MRI images show brains becoming inactive while answering security prompts

11839461_sMagnetic Resonance Imaging or MRI is a lifesaver when it comes to detecting tumors and other anomalies, but its uses do not end there. MRI also gives us insight into the functioning of our brains and helps us analyse and understand various mental phenomenon. A recent study conducted by a team of researchers from Brigham Young University, the University of Pittsburgh, and Google using this groundbreaking device has shown that in most people, the brain turns inactive while answering a security alert. This is the result of a habituation. When we receive the same information repeatedly or too often, our brains start ignoring it, but as we all know, answering a security alert with a shut brain isn’t a very wise choice.

The Quick Click

Due to the redundant and monotonous nature of present day security alerts, our brains get used to them (habituated) far too quickly. Thus, most users don’t even bother to read anything when they are greeted with a pop-up window asking “allow” or “cancel”. They just click the “allow” button, as they always do without any consideration. This is why most of the security measures used in Windows are bound to fail. Since those measures are a part of the operating system and appear frequently, they do not get any attention. Users just get used to clicking the “allow” button, regardless of what is going on. This is why the MRI images show a drop in brain activity when a usual security alert is encountered. SSL security warnings and browser messages usually get the same treatment. In most cases it is the quick click that makes it really easy for malware/threats to get in. Details on the study conducted can be found in the paper titled How Polymorphic Warnings Reduce Habituation in the Brain- Insights from an fMRI Study.

Installation of PUP’s may also be a result of this quick click behavior. While installing software, users are accustomed to clicking the next and “I agree” buttons, and the wily PUP vendors are well aware of that. Most adware and unwanted software include a small agreement to install their program (in order to avoid getting blacklisted) but they manage to conceal the deal in such a way as to slip through, unnoticed by the user.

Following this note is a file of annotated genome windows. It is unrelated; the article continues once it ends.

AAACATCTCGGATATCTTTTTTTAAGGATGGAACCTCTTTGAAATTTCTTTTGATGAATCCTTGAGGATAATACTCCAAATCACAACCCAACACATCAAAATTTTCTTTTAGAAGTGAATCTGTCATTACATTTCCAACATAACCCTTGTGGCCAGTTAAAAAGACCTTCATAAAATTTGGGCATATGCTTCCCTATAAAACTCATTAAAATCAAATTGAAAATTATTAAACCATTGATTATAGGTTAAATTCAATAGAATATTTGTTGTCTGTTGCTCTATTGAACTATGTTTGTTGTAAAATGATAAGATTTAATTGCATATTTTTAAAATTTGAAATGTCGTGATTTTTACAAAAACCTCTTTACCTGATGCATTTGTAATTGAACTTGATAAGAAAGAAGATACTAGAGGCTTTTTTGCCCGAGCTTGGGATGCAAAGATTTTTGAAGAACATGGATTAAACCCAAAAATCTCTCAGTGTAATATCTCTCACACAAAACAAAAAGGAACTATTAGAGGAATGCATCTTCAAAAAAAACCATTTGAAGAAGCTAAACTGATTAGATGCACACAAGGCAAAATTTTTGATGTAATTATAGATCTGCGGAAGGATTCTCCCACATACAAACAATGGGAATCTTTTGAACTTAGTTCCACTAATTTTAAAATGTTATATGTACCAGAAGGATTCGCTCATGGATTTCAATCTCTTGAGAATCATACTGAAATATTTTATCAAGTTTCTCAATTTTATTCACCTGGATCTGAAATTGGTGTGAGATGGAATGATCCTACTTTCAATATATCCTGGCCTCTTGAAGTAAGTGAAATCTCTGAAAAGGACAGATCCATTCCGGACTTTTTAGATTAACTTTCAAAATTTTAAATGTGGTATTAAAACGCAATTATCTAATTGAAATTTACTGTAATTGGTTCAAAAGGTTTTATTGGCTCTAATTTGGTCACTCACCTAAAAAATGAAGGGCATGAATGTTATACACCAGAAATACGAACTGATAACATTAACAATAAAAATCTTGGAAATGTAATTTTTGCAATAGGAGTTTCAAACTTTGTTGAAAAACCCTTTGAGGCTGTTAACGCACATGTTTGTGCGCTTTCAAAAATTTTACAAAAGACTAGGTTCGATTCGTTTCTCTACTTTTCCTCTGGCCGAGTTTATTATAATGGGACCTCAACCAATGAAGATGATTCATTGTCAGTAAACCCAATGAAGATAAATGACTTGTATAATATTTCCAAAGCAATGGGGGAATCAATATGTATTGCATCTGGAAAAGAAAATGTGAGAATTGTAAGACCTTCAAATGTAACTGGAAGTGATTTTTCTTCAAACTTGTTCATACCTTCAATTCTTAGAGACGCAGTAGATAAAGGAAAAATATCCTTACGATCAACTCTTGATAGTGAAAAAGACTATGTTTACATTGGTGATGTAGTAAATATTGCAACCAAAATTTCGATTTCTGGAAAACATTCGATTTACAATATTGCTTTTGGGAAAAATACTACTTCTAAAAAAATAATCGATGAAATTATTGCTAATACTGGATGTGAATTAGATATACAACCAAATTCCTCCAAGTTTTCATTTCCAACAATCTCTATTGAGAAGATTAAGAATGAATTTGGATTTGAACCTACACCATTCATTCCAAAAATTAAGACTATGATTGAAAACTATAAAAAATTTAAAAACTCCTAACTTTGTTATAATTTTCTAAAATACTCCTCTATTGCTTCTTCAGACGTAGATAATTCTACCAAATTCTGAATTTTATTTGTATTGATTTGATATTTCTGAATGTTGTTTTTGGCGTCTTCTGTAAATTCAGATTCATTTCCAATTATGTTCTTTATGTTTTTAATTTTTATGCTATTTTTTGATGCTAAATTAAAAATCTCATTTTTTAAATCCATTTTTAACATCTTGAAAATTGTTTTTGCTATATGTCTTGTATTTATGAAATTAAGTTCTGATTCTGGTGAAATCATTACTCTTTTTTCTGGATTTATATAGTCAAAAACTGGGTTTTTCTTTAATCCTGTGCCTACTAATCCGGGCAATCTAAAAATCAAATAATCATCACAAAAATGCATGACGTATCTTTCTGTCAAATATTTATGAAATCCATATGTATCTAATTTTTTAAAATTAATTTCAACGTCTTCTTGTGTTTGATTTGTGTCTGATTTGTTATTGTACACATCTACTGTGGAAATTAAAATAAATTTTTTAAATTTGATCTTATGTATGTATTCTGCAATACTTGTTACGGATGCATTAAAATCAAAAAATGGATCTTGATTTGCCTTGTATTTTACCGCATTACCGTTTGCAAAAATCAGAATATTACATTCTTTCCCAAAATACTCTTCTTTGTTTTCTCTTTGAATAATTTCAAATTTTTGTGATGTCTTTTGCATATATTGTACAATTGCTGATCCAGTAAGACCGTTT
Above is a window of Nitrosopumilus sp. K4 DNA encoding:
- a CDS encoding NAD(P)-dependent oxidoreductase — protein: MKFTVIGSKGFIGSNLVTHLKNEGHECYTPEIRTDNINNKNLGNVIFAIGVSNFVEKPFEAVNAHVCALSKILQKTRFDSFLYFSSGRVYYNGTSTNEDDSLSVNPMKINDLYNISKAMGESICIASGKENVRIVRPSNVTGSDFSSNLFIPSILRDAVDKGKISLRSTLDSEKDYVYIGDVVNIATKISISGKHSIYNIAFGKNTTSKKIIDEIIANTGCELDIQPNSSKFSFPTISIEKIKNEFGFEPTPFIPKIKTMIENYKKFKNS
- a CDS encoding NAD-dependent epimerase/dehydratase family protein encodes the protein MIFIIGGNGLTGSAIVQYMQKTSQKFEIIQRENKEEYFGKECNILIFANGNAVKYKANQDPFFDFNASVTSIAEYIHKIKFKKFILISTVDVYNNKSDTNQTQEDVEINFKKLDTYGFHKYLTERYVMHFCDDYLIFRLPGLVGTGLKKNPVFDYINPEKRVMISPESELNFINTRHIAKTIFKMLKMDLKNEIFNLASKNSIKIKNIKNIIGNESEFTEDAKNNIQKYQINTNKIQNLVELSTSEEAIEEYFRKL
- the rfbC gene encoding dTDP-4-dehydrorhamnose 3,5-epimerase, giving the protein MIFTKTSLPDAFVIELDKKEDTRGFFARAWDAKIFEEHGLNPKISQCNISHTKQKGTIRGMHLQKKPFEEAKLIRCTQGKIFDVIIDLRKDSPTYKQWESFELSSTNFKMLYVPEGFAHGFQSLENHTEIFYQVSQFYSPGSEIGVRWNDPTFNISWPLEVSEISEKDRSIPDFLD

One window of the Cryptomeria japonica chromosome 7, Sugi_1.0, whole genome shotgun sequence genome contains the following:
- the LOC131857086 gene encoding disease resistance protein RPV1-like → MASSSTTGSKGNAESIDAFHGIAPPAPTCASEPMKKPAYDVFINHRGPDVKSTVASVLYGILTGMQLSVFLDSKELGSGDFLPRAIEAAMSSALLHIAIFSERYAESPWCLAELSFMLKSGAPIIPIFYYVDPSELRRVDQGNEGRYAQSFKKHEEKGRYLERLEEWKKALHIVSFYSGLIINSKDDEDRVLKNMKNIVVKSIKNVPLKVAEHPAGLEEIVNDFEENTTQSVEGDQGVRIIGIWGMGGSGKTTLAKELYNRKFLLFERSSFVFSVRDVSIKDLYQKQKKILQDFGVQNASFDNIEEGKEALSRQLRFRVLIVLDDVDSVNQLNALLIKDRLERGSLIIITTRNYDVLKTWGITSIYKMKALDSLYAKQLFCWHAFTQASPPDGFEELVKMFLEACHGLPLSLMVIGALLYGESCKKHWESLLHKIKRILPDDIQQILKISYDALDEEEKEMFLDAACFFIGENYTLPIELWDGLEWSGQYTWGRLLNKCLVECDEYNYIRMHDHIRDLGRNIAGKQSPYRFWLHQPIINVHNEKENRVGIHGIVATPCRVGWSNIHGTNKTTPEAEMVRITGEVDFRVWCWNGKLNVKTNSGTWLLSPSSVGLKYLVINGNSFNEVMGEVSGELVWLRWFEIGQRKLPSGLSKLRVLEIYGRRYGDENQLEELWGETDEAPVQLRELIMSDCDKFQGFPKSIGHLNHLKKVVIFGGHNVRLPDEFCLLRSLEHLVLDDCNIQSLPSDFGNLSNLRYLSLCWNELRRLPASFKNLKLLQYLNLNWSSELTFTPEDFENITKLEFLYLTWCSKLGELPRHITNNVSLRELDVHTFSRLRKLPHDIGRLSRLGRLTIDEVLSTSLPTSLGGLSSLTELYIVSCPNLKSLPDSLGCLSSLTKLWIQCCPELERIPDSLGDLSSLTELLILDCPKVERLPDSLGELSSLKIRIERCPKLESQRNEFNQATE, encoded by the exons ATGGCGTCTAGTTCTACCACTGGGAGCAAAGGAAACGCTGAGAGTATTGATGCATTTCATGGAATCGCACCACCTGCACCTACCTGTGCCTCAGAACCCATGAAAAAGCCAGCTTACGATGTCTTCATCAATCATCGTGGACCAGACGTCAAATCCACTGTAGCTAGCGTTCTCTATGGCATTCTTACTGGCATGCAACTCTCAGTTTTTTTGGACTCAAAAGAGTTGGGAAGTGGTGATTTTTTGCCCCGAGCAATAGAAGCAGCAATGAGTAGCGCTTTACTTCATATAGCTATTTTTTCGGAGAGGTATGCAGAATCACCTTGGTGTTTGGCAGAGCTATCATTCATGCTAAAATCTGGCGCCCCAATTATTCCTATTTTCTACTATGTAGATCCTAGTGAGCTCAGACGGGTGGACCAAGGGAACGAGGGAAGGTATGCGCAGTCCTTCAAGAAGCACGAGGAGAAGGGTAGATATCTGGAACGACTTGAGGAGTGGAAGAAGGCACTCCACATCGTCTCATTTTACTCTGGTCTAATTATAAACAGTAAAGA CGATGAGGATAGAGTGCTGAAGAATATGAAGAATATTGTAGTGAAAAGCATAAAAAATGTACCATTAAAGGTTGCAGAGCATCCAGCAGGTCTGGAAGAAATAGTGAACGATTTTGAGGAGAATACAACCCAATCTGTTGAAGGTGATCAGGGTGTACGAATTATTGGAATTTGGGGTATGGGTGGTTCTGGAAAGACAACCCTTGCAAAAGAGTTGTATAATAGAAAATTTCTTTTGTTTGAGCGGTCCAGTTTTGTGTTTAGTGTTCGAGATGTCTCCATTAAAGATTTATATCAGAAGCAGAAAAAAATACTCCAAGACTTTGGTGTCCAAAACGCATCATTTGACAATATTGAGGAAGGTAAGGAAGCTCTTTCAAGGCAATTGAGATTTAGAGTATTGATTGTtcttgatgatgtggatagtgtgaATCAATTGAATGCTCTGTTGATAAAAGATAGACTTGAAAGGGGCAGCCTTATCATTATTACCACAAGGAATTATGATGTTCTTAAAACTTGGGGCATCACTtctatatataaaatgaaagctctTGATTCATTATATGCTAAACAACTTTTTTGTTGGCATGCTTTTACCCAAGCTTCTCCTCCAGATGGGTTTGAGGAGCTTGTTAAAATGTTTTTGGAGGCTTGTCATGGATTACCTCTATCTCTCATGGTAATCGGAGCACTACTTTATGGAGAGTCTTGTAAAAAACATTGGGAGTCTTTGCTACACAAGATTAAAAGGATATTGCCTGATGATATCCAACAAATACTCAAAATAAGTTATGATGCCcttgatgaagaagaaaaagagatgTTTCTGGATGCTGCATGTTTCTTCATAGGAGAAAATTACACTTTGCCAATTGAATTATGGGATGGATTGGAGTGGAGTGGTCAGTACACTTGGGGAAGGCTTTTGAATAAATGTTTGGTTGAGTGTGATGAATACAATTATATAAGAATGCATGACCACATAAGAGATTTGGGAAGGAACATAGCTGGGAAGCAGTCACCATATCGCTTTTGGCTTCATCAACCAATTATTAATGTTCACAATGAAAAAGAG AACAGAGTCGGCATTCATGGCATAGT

A Better Warning System

A much better response can be received by using dynamic warnings  that differ in appearance every time. According to the MRI data such polymorphic warnings showed higher brain activity while they were being addressed. In this way, even medical studies can lead to the development of a better and more effective user interface or warning system. There is an astonishing relation between the nature/general appearance of alerts and the way they are treated. Thus, changing alerts to look different visually, by adding an extra border or using a new font can trigger a much more active response from the user which would result in more informed decisions. Also, security warnings should not be too frequent in order to maintain importance and false positives must be avoided as much as possible, so that alerts evoke a surprise reaction warranting attention. It is not always the big things that matter, a small change like making alerts more varied and dynamic could end up being the biggest contributor to preventing attacks in the future.

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Have a nice (well-informed) day!

Senan Conrad

Senan Conrad

Senan specializes in giving readers insight into the constantly and rapidly changing world of cybersecurity. When he’s not tapping away at his keyboard, he enjoys drinking a good coffee or tinkering in his workshop.

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